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Windows 10’s Anniversary Update offers a big new feature for developers: A full, Ubuntu-based Bash shell that can run Linux software directly on Windows. This is made possible by the new “Linux Subsystem for Windows” Microsoft is adding to Windows 10.

Windows 10 build number 14328 allows you to run a special version of the Bash shell (on Ubuntu) in a window. With the use of Bash shell, you can easily navigate through the file system, install and run Linux command line apps like the vi text editor. You have to be on Insider Preview Build on Windows 10 in order to use the Bash shell. So if you are, you can proceed and if you are not, you can read this article: On how to be on Insider Preview Build on windows 10.

After you must have be on Insider Preview Build on Windows, you will have to enable the "Linux Subsystem For Windows" because it is disabled by default. So to do this you have to go through a long process. Well actually, this is meant for developers but if you are a tech geek you can try this out because it is fun and you can run Linux based app on Windows 10.

However, this is just a simplified guide on how to enable the Linux Bash Shell on Windows 10. 

Note: Make sure you are running on Insider Preview Build on Windows or Windows 10 number build 14328. This only works on 64bit computer currently because it has not been released to the public or for commercial use.

Now navigate to Settings. You can get there by going to StartMenu and then click on Settings icon. 

Then from there click on "Update & Security". 

Now select "For Developers" tab situated at the left column. Then select the developer mode under the "Use developer features" sub-heading if it is not already enable. 

Now navigate to Control Panel. You can get there by right clicking on the Windows start menu icon and click on Control Panel. 

Now click on "Programs" settings. 

Then below the "Program and features" title, select "Turn Windows Features On or Off". 

A pop up will appear showing the list of features available on your Windows. Then scroll down and click on "Linux Subsystem for Windows" to enable.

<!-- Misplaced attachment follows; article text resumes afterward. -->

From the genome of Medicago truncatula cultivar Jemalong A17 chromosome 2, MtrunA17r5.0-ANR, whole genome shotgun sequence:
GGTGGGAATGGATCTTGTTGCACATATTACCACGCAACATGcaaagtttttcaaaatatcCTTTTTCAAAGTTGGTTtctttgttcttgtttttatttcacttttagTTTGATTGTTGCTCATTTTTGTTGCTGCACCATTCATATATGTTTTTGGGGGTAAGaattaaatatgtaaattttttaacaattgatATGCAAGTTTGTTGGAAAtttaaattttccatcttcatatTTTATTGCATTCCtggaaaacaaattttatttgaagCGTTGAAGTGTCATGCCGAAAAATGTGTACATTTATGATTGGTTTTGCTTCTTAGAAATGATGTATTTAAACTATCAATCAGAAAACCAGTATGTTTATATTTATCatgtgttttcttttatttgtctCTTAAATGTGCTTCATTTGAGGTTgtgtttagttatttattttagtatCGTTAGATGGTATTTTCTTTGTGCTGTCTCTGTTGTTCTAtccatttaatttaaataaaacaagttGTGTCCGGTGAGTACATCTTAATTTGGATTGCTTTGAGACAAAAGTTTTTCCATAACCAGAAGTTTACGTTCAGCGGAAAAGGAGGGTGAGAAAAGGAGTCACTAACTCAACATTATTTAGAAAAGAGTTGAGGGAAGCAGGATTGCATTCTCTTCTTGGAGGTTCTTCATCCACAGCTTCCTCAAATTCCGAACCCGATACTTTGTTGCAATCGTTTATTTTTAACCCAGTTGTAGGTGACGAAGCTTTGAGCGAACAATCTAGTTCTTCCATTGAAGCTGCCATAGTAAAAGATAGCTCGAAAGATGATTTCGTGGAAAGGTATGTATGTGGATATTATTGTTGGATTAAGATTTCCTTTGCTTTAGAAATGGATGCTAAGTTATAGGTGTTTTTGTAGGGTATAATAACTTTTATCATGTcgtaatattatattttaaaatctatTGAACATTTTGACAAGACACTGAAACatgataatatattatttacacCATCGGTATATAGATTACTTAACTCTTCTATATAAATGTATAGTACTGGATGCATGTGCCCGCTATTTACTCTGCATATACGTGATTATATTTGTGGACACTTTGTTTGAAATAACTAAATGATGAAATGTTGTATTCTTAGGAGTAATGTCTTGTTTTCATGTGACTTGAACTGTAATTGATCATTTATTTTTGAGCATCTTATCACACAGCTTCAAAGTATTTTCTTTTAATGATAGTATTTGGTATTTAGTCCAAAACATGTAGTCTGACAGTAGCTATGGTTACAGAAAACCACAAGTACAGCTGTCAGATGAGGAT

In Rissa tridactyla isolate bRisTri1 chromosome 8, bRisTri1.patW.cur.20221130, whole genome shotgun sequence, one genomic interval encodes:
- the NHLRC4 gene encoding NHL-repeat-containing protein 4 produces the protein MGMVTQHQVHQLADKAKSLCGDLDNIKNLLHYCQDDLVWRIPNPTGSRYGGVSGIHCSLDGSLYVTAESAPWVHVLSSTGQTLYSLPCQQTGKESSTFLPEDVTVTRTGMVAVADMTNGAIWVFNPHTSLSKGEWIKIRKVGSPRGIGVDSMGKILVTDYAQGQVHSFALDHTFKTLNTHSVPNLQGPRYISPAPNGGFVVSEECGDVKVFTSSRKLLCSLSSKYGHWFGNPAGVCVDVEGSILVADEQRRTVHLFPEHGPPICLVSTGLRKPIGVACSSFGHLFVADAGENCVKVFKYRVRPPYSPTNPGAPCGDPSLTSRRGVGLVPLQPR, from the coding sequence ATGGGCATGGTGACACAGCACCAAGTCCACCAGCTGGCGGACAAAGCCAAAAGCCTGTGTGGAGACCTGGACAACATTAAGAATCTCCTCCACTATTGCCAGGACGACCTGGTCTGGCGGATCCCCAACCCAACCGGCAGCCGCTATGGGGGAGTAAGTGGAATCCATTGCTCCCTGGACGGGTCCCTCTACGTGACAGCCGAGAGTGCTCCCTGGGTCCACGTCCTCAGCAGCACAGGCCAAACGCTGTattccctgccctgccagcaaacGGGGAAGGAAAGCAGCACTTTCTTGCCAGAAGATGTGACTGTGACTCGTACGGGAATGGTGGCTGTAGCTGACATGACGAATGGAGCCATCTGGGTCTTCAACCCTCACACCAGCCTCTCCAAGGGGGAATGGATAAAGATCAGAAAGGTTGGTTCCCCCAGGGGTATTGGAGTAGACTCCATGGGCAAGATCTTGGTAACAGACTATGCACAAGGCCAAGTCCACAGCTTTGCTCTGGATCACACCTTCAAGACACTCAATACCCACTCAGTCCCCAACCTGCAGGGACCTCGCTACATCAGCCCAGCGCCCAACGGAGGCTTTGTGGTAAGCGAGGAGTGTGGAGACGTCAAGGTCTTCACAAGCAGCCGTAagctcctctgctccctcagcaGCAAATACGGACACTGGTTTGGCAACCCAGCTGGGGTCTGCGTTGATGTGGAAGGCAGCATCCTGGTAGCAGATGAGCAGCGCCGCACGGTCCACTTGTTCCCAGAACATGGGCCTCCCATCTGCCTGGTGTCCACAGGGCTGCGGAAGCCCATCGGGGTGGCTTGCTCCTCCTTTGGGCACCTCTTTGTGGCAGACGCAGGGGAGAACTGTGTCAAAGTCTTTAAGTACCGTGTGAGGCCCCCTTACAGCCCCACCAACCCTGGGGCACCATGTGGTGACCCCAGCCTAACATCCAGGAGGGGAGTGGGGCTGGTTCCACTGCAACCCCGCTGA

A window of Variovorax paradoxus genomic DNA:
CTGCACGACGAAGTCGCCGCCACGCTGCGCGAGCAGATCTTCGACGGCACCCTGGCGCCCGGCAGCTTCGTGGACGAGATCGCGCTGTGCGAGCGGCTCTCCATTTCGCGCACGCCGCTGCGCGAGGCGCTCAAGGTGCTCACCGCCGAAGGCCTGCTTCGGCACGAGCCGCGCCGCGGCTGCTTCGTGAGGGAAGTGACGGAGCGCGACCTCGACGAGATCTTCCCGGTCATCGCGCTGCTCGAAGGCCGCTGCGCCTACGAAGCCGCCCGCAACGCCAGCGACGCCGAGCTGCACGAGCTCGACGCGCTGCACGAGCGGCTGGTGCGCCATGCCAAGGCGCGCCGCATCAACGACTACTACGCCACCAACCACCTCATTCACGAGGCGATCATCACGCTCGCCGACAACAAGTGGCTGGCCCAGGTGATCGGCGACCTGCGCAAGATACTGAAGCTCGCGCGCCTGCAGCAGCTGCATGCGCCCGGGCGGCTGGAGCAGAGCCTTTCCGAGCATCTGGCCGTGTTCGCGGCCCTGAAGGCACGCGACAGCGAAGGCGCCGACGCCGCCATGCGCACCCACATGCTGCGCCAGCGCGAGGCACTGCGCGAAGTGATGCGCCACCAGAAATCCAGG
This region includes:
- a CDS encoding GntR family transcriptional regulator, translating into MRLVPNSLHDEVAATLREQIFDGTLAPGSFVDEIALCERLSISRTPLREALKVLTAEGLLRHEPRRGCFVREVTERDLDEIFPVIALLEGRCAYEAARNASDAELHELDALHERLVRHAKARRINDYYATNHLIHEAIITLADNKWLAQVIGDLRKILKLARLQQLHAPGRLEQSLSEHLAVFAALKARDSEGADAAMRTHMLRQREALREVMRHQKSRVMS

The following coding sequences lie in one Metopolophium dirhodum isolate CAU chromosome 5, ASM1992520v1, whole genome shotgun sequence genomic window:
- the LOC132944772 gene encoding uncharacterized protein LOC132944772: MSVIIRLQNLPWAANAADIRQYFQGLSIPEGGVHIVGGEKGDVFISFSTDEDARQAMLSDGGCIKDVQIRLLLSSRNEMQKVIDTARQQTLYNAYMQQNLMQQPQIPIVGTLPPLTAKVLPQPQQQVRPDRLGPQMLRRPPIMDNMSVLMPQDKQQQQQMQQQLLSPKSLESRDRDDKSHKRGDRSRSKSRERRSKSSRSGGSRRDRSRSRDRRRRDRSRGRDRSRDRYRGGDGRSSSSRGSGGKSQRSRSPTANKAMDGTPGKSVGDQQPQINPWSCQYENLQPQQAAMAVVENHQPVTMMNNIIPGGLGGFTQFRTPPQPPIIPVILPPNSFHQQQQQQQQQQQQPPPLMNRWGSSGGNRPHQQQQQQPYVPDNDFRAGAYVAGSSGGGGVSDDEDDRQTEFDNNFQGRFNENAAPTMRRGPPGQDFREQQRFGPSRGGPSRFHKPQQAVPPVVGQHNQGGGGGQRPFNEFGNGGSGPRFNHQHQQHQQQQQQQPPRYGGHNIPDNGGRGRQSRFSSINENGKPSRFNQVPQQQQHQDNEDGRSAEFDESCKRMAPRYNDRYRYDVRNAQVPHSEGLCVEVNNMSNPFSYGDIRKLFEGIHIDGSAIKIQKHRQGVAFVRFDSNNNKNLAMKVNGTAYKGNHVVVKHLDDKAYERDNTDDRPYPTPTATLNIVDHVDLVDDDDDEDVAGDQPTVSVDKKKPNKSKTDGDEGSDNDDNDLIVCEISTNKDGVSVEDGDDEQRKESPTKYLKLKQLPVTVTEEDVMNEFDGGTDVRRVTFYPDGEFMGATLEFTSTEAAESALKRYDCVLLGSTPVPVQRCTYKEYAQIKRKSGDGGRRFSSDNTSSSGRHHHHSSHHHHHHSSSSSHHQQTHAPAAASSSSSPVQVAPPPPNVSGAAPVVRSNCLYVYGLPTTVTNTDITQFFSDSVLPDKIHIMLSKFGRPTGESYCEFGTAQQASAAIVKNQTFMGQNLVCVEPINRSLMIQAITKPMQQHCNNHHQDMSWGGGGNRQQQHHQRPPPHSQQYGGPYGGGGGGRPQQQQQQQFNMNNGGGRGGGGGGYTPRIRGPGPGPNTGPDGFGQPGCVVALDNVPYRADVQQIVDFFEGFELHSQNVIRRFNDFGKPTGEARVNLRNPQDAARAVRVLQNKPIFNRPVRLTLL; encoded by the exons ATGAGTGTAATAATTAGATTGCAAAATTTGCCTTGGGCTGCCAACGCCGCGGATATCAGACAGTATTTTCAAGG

Then if prompted to restart click "Restart now" and if not continue.

After that, go to Command Prompt by pressing Window Key + R, type cmd and press enter. 

Now type "bash" in the Command Prompt, then you will be prompted to accept terms & services and download Ubuntu. The Ubuntu file size is a little less than one gigabytes, so make sure you have a strong connection. This can also be done by searching  bash shell or Ubuntu in the search box on start menu and then press enter. The hit the "y" key when prompted to download Ubuntu to start downloading.

After that, you can then create a username and password.

You will now have a full command-line bash shell based on Ubuntu on your Windows 10 computer because their binaries are the similar. You can use the Ubuntu’s apt-get command to install software from Ubuntu’s repositories. You will also have access to all the Linux command line software out there, although not every application may work perfectly–especially in the initial beta releases.

To open the Bash shell, just open your Start menu and search for “bash” or “Ubuntu.” You’ll see a “Bash on Ubuntu on Windows” application.

Dustin Kirkland, a member of Ubuntu Product and Strategy team, has added that you will be able to run pretty much the full gamut of Linux shell tools such as "apt, ssh, rsync, find, grep, awk, sed, sort, xargs, md5sum, gpg, curl, wget, apache, mysql, python, perl, ruby, php, gcc, tar, vim, emacs, diff, patch, and most of the tens of thousands binary packages available in the Ubuntu archives!"

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